TRCLC 15-12: Analysis of Walking Facility Performance Guidelines for Individuals with Disabilities
PI: Keith Christensen, Utah State University
Walking facilities are important infrastructure in a community’s transportation systems. It is imperative to design and evaluate the effectiveness of these facilities to meet the walking needs of diverse pedestrian groups, including individuals with disabilities who represent a significant population in the United States. The Highway Capacity Manual (HCM) defines walking facility performance using a qualitative measure describing operational conditions, or level of service (LOS). However, pedestrian LOS thresholds do not account for bi-directional flows, pedestrian/environment spacing, or heterogeneous pedestrian characteristics. Such is the case as there is little research on diverse pedestrians’ behavior. In particular, there is very little empirical study of individuals with disabilities’ walking behavior and perceptions. As a result, how closely pedestrian LOS thresholds correspond to actual conditions have been shown to be inaccurate.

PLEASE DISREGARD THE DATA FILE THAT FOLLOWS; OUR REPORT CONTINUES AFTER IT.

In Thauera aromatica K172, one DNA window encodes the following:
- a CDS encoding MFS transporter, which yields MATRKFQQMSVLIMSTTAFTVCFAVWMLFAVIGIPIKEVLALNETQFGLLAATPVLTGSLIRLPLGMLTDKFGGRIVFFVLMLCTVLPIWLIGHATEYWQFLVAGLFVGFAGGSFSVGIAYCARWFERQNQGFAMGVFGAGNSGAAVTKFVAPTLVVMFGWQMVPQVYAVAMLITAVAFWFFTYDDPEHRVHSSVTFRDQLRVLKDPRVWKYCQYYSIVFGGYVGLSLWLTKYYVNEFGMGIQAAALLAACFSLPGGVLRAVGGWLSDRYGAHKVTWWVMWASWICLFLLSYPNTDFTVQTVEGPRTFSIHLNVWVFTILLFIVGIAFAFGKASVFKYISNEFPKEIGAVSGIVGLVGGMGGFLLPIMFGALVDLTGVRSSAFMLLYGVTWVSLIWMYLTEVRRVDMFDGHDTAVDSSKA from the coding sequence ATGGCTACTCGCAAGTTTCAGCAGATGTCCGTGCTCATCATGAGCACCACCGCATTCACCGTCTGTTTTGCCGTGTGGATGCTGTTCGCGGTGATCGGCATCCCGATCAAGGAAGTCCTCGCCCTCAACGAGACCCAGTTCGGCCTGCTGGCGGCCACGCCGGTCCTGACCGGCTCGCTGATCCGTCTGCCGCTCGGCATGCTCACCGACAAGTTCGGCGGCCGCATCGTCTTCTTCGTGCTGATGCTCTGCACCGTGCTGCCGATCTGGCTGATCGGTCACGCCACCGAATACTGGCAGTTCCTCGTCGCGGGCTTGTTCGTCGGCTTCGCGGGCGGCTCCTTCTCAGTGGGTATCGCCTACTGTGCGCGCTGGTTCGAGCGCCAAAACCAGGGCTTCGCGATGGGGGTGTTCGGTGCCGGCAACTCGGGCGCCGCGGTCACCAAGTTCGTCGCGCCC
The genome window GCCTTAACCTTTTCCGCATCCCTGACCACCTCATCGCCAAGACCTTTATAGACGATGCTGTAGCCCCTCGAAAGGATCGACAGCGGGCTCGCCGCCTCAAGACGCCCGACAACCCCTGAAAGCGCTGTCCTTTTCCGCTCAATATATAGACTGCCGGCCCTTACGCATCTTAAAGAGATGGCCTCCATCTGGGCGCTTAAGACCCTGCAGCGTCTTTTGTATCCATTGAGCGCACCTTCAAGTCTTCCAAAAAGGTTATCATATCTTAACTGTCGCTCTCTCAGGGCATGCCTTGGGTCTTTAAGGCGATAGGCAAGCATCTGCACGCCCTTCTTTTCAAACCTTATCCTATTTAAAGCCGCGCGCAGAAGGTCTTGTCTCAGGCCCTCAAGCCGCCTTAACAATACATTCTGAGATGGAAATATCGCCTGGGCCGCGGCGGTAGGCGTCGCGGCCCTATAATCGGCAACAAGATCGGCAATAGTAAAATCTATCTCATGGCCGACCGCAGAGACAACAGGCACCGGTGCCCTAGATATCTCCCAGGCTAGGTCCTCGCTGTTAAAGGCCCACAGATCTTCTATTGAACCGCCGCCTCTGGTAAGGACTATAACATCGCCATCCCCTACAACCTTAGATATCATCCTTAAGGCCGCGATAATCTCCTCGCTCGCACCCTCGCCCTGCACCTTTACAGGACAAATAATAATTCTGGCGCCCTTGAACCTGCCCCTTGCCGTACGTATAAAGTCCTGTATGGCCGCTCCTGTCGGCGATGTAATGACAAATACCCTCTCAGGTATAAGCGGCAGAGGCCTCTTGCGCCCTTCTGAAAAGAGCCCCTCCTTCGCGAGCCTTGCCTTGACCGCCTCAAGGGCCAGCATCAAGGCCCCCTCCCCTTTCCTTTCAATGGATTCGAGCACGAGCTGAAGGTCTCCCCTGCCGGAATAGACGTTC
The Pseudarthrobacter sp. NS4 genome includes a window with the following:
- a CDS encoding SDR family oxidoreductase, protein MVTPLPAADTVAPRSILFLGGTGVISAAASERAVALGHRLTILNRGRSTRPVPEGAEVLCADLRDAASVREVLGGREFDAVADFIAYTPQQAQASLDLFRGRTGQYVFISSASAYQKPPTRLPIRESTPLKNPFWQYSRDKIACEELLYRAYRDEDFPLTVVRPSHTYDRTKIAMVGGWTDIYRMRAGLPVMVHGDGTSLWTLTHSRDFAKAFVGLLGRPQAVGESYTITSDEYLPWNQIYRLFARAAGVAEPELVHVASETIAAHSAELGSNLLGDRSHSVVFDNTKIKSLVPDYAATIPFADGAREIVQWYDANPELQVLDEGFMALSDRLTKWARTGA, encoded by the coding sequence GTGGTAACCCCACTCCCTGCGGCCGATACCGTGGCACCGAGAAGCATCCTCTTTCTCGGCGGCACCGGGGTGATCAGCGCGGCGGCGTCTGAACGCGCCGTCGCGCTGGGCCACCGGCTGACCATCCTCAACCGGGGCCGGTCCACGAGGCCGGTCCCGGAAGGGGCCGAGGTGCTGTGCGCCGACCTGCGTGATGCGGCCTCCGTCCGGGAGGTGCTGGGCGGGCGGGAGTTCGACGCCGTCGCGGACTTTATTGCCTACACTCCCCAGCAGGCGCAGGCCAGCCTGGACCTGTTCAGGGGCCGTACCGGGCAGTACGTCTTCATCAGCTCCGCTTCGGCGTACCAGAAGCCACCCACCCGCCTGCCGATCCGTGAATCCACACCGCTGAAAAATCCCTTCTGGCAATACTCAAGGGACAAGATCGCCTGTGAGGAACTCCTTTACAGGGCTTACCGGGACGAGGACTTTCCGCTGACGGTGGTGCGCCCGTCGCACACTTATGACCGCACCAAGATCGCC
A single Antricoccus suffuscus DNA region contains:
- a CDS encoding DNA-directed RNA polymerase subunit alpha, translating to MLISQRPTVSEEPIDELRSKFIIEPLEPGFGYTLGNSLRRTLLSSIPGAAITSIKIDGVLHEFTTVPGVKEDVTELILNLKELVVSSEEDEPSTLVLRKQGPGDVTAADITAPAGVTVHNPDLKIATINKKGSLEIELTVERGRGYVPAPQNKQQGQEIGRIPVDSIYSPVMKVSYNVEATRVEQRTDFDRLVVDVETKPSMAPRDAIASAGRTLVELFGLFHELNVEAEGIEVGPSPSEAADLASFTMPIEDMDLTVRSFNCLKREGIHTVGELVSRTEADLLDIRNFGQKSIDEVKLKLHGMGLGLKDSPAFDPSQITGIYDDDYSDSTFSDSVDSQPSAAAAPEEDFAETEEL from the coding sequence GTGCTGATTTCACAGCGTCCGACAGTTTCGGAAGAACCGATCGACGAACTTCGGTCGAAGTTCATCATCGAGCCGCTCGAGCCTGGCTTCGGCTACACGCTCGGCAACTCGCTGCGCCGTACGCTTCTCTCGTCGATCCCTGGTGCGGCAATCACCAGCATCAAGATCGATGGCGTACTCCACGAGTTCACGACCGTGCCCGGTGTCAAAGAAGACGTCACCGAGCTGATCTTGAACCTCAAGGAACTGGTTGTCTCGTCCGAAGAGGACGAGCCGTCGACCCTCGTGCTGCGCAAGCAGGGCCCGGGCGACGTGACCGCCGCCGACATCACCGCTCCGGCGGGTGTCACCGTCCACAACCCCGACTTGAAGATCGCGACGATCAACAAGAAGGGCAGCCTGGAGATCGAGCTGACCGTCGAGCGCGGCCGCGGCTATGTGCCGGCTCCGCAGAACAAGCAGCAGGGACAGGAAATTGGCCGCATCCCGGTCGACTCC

The purpose of this study is to empirically compare individuals with disabilities’ perceptions of quality of service and observed walking behavior (including bi-directional pedestrian flow and pedestrian/environment spacing) with existing walking facility guidelines. Specifically, the objectives of this research are (1) identifying and quantify the effect of different pedestrian characteristics and walking behavior variables on the walkway level of service evaluations, and (2) examine and compare individuals with disabilities’ perceptions of walking facility performance with existing LOS design guidelines.